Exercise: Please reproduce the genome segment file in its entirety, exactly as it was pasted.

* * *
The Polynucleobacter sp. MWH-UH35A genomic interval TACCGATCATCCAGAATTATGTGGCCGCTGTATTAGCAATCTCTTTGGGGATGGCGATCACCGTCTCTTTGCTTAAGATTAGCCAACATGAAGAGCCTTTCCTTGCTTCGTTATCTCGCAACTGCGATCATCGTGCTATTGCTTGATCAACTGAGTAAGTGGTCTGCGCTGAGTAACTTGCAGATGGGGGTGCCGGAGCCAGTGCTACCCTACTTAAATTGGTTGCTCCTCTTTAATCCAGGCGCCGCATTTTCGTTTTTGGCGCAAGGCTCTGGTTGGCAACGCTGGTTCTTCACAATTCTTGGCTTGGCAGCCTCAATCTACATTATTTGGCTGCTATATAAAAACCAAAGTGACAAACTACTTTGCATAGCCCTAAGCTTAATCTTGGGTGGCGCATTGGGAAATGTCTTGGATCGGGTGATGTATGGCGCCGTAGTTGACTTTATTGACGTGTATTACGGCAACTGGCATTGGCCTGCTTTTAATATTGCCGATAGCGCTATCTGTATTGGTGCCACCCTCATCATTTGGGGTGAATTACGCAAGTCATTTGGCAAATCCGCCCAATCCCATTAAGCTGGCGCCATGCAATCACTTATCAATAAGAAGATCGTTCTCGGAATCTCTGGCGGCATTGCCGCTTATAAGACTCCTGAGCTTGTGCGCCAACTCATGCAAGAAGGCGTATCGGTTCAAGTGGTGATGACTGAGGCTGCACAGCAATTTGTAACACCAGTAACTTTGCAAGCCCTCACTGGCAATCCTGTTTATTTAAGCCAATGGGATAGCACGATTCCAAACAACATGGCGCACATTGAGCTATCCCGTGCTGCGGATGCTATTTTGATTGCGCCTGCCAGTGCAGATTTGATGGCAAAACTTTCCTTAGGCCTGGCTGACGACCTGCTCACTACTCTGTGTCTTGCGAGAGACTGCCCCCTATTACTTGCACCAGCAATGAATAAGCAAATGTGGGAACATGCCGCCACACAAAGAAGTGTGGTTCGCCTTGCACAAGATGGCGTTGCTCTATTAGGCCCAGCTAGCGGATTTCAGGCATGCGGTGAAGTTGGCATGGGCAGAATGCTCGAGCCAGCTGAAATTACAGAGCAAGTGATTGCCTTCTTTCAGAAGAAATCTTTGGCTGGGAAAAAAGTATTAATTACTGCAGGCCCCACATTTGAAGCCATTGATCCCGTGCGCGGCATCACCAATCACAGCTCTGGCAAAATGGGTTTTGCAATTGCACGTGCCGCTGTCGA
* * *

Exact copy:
The Polynucleobacter sp. MWH-UH35A genomic interval TACCGATCATCCAGAATTATGTGGCCGCTGTATTAGCAATCTCTTTGGGGATGGCGATCACCGTCTCTTTGCTTAAGATTAGCCAACATGAAGAGCCTTTCCTTGCTTCGTTATCTCGCAACTGCGATCATCGTGCTATTGCTTGATCAACTGAGTAAGTGGTCTGCGCTGAGTAACTTGCAGATGGGGGTGCCGGAGCCAGTGCTACCCTACTTAAATTGGTTGCTCCTCTTTAATCCAGGCGCCGCATTTTCGTTTTTGGCGCAAGGCTCTGGTTGGCAACGCTGGTTCTTCACAATTCTTGGCTTGGCAGCCTCAATCTACATTATTTGGCTGCTATATAAAAACCAAAGTGACAAACTACTTTGCATAGCCCTAAGCTTAATCTTGGGTGGCGCATTGGGAAATGTCTTGGATCGGGTGATGTATGGCGCCGTAGTTGACTTTATTGACGTGTATTACGGCAACTGGCATTGGCCTGCTTTTAATATTGCCGATAGCGCTATCTGTATTGGTGCCACCCTCATCATTTGGGGTGAATTACGCAAGTCATTTGGCAAATCCGCCCAATCCCATTAAGCTGGCGCCATGCAATCACTTATCAATAAGAAGATCGTTCTCGGAATCTCTGGCGGCATTGCCGCTTATAAGACTCCTGAGCTTGTGCGCCAACTCATGCAAGAAGGCGTATCGGTTCAAGTGGTGATGACTGAGGCTGCACAGCAATTTGTAACACCAGTAACTTTGCAAGCCCTCACTGGCAATCCTGTTTATTTAAGCCAATGGGATAGCACGATTCCAAACAACATGGCGCACATTGAGCTATCCCGTGCTGCGGATGCTATTTTGATTGCGCCTGCCAGTGCAGATTTGATGGCAAAACTTTCCTTAGGCCTGGCTGACGACCTGCTCACTACTCTGTGTCTTGCGAGAGACTGCCCCCTATTACTTGCACCAGCAATGAATAAGCAAATGTGGGAACATGCCGCCACACAAAGAAGTGTGGTTCGCCTTGCACAAGATGGCGTTGCTCTATTAGGCCCAGCTAGCGGATTTCAGGCATGCGGTGAAGTTGGCATGGGCAGAATGCTCGAGCCAGCTGAAATTACAGAGCAAGTGATTGCCTTCTTTCAGAAGAAATCTTTGGCTGGGAAAAAAGTATTAATTACTGCAGGCCCCACATTTGAAGCCATTGATCCCGTGCGCGGCATCACCAATCACAGCTCTGGCAAAATGGGTTTTGCAATTGCACGTGCCGCTGTCGA